Heather Staines, writing for the [Knowledge Futures Group](https://www.knowledgefutures.org)'s new [*Commonplace*](https://commonplace.knowledgefutures.org) publication, in a [post on scholarly infrastructure](https://commonplace.knowledgefutures.org/pub/2jqlvmkp):

> Publishing generally has long been an industry with a wide variety of offerings. However, the latter half of the twentieth century (and early twenty-first) has been characterized by increasing consolidation of content by four large publishers (Elsevier, Wiley, SpringerNature, and Taylor and Francis), who now controlling the vast majority of journal publications in Science, Technology, and Medicine. More recently, a similar consolidation has taken place among the technology vendors that online content providers depend upon to host their content. Atypon, for example, now owned by Wiley, hosts a bit less than 50% of English language journal content.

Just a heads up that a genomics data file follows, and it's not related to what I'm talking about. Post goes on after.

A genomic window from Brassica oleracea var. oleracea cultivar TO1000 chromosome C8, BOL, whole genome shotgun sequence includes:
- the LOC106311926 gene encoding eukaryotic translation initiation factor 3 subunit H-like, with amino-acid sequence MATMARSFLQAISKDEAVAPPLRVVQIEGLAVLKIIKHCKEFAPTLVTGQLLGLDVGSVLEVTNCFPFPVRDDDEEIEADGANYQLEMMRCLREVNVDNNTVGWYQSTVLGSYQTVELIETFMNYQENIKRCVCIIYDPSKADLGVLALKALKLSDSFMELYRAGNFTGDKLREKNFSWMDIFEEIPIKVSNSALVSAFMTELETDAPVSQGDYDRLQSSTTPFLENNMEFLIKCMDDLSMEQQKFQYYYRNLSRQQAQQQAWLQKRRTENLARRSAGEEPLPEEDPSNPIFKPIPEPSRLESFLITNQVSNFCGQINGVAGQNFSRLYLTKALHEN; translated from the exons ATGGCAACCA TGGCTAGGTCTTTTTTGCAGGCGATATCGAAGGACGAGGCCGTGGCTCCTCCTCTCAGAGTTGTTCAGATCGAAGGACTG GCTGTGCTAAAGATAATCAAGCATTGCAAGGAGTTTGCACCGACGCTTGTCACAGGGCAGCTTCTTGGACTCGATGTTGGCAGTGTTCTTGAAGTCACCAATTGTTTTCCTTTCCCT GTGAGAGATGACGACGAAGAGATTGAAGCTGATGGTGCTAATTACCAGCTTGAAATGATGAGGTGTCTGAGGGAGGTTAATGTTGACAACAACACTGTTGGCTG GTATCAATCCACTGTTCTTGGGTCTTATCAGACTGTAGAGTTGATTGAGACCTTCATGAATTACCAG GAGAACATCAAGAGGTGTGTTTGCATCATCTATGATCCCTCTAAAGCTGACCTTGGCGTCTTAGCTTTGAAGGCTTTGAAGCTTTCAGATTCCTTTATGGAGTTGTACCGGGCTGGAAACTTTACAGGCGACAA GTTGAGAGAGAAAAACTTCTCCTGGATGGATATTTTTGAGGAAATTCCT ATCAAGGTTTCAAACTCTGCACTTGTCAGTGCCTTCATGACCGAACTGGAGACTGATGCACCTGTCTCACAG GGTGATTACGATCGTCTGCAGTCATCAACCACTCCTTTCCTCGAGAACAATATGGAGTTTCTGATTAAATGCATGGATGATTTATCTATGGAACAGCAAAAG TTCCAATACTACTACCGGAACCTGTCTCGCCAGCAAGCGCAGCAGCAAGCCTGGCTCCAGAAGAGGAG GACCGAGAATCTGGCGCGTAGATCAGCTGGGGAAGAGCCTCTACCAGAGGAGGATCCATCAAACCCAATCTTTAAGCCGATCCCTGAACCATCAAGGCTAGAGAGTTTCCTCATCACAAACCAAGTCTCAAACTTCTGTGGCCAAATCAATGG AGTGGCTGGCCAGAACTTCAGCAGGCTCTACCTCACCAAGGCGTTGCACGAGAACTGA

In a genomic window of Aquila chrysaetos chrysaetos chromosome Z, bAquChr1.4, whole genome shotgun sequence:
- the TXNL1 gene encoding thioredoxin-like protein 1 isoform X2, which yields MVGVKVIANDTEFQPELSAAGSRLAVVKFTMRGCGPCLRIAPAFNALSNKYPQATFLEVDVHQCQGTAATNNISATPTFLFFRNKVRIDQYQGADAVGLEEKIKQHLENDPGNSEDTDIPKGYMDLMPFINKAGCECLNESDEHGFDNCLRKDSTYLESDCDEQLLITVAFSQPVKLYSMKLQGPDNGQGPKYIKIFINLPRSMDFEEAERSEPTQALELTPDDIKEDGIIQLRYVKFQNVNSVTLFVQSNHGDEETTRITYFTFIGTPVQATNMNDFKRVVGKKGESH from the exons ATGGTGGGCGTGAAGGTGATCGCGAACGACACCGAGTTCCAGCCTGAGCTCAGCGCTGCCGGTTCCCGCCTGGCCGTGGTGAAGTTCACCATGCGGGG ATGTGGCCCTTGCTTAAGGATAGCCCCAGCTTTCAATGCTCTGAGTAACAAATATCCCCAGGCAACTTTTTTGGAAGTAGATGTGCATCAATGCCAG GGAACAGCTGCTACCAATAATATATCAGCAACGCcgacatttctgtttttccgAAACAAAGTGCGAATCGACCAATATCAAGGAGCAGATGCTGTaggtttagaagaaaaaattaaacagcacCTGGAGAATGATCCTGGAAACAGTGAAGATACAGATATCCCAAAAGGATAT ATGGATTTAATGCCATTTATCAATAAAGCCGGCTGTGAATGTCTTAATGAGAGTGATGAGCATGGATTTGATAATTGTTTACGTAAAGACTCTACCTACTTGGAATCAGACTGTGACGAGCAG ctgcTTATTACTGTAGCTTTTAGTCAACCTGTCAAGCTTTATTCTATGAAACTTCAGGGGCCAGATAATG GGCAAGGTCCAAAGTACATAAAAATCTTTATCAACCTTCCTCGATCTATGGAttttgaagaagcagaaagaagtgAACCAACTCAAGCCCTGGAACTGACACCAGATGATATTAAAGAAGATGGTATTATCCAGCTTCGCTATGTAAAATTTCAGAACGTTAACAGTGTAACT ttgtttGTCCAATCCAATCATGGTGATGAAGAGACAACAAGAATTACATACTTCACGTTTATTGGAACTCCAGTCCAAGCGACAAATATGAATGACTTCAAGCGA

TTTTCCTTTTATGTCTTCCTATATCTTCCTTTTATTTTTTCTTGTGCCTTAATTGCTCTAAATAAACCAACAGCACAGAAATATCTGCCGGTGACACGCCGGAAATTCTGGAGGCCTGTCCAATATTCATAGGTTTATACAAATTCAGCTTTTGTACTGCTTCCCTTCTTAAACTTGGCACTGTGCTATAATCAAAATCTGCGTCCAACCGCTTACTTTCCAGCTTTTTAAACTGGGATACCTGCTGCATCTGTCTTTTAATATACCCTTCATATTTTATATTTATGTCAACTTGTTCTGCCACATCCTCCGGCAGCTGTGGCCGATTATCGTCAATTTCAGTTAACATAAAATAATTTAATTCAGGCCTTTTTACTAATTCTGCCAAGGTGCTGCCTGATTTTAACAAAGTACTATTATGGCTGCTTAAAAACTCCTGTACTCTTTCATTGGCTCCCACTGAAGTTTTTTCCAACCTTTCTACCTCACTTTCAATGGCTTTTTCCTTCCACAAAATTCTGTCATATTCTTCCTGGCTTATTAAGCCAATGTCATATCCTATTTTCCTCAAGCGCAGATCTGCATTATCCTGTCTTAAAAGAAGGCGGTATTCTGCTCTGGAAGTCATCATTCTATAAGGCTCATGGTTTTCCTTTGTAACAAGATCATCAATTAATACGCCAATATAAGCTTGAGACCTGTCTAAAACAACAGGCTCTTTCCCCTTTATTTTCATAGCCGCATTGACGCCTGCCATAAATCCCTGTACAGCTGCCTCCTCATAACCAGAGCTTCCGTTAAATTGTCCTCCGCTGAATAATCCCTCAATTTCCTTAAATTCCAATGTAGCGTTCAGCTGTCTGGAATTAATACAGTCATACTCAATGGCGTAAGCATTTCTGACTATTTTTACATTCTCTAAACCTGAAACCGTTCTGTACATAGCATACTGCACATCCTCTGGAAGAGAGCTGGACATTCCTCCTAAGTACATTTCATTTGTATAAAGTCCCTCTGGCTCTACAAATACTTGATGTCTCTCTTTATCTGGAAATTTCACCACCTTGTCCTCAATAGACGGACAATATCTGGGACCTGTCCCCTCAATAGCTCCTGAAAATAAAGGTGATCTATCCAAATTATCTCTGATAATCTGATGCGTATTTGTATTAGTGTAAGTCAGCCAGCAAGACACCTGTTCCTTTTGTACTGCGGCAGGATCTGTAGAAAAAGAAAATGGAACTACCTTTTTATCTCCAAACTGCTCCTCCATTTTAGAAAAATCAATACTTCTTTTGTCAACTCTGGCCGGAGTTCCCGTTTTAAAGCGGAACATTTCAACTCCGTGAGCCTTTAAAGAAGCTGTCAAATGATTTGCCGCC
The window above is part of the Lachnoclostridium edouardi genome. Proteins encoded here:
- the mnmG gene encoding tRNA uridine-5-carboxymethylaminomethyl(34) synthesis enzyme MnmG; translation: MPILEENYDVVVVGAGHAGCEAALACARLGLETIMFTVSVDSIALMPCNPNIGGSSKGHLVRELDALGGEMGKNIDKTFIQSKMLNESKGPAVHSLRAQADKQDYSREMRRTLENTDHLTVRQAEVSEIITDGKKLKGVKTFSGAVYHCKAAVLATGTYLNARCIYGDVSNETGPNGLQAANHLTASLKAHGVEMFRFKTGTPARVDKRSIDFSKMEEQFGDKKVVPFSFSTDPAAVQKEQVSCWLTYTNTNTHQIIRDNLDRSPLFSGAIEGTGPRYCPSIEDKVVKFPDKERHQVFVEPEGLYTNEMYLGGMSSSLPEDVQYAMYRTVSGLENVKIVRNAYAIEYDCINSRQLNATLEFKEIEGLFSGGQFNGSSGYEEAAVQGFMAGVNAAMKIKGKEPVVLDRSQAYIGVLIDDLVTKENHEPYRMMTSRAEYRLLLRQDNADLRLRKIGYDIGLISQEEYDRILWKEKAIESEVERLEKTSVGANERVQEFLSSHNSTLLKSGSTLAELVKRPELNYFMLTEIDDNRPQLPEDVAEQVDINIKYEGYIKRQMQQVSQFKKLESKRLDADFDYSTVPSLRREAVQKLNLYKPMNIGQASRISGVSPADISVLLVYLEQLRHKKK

The [reading list](https://commonplace.knowledgefutures.org/pub/2jqlvmkp) turned up some gems, including this [2018 Scholarly Kitchen post](https://scholarlykitchen.sspnet.org/2018/08/06/clowns-left-jokers-right-independent-publisher-age-mergers-acquisitions/) by Angela Cochran.